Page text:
|About this Recording
8.120572 - VAUGHAN, Sarah: Interlude (1944-1947)
"Interlude"Early Recordings, 1944-1947
Like Ella before her, Sarah Vaughan 'The Divine One' was an unknown amateur when she won a Harlem competition and, like Ella, arguments raged as to whether or not she really was a jazz singer. The purists complained that, although her rhythmic pulse and musicianship (she was an accomplished pianist) were never in doubt, her controlled approach to singing "as if she were an instrument" lacked the spontaneity of Fitzgerald and Holiday.
Sarah Lois Vaughan was born in Newark, New Jersey, on 27th March, 1924. Her parents were both musical: her carpenter father sang and played guitar, her laundress mother played piano and sang in the Newark Mount Zion Baptist church choir into which young 'Sassy' was soon to follow. At twelve, Sarah accompanied the service and sang as a soloist and for ten years studied music theory and trained both as pianist and organist. Leaving school at an early age, she decided to make singing her career and entered various local radio 'Amateur Hour' contests, repeating Ella Fitzgerald's historic precedent when, in October 1943, she entered and won the 'Amateur Night' competition at the New York Apollo Theatre. Billy Eckstine (1914-1993), the Pittsburgh-born trumpeter, guitarist and (at that time) vocalist with Earl Hines' band, was present on that auspicious occasion. Impressed by Sarah's musical talent, he recommended her to Hines as a second pianist with the orchestra.
With Charlie Parker on tenor, Benny Green on trombone and Eckstine as vocalist, the Earl 'Fatha' Hines big band has been aptly defined "the virtual nursery of bop". It also provided suitable recruits for the short-lived Eckstine big band. When Billy broke away to the dismay of Hines - to form his own group he took with him, among others, Parker, Dizzy Gillespie, Miles Davis, Art Blakey, Shorty McConnell, Gail Brockton and Budd Johnson, all key figures in the emergence of the new bebop phenomenon.
The twenty-year-old Sarah made her recording début as a vocalist with Eckstine's big band for the Deluxe label on December 5, 1944 (I'll Wait And Pray) and, on New Year's Eve, with a smaller ensemble billed 'Dizzy Gillespie & His Orchestra', for Continental, recorded a legendary series of titles (including Gillespie's Interlude and the Leonard Feather numbers No Smokes and Signing Off, plus a bebop version of the romantic 1935 Brooks Bowman song East Of The Sun) for which sterling efforts she (allegedly) reluctantly accepted the derisory no-royalties fee of $20! That notwithstanding, a further Continental session (25th May) produced tine versions of Peggy lee and Dave Barbour's What More Can A Woman Do? and the 1929 Fred Ahlert standard Mean To Me.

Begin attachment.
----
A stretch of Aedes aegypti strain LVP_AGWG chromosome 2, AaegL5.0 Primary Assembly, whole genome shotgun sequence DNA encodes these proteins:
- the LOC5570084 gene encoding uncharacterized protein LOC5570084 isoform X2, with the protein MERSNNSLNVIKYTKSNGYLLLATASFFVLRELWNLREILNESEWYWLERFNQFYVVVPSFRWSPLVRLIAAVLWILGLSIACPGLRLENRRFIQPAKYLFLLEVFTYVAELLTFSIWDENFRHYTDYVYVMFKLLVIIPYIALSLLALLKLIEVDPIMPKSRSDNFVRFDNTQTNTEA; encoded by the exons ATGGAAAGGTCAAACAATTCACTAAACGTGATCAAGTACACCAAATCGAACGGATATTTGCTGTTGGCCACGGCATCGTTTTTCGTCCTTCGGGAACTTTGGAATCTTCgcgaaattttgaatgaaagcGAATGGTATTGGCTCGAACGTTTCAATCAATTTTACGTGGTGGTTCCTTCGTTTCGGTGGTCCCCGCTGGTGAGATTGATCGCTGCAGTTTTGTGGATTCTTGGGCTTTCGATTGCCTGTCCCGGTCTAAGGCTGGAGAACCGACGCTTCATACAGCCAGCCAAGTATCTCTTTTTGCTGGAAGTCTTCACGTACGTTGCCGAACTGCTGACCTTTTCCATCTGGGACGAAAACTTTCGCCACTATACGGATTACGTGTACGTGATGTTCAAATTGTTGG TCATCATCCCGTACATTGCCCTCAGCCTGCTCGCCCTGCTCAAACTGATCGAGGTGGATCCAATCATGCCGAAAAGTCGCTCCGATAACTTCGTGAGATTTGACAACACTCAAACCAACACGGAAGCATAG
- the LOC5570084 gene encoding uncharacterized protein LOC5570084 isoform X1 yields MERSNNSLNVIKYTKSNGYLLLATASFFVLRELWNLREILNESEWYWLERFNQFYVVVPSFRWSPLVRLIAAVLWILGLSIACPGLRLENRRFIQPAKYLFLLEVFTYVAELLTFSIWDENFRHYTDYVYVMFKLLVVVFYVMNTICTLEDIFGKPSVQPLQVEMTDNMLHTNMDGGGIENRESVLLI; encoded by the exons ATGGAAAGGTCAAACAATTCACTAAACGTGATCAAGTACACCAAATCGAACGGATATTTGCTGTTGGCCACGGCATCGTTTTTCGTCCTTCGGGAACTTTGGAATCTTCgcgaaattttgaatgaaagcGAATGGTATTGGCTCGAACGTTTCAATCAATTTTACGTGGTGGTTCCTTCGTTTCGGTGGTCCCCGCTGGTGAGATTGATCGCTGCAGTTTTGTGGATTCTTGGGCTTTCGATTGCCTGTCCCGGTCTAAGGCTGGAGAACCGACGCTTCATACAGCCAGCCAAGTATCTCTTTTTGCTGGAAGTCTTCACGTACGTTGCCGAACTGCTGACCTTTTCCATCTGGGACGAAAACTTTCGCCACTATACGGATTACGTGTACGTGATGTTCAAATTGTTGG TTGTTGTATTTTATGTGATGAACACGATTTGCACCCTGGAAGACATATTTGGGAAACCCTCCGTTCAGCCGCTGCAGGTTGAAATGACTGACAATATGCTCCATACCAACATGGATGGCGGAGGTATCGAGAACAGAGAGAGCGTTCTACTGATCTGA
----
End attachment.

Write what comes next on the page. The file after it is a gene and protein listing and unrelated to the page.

On 11th May, with the Gillespie Quintet, she recorded the classic landmark Lover Man (Guild) and later that year, after having meanwhile negotiated better deals with Crown and Musicraft, Sarah saw her career as a solo vocalist take off in earnest with a series of minor classics. In the John Kirby session of January 1946 we hear the pre-echo of the wistfully seductive, cool style which was to denote the mature Sarah Vaughan in Fred Coots and Haven Gillespie's tender 1938 song You Go To My Head and It Might As Well Be Spring (hit-song of the contemporary Rodgers & Hammerstein film-musical State Fair).
During 1946, Sarah recorded a wide range of material with a variety of session ensembles: with Dicky Wells' Big Seven on 21st March (We're Through); with the Georgie Auld big band on 30th April (A Hundred Years From Today); with George Treadwell's Orchestra on 18th July (a revival of the 1932 Matt Malneck-Gus Kahn hit I'm Through With love) and with various Teddy Wilson ensembles (including Rube Bloom's Don't Worry 'Bout Me, on August 19, and Kurt Weill's September Song - hit of the 1938 Kurt Weill musical Knickerbocker Holiday -on 19th November). In November 1947 her recording of the Walter Gross-Jack Lawrence hit "Tenderly" (another collaboration with George Treadwell) entered the US pop charts at No.27.
Peter Dempsey, 2001
Close the window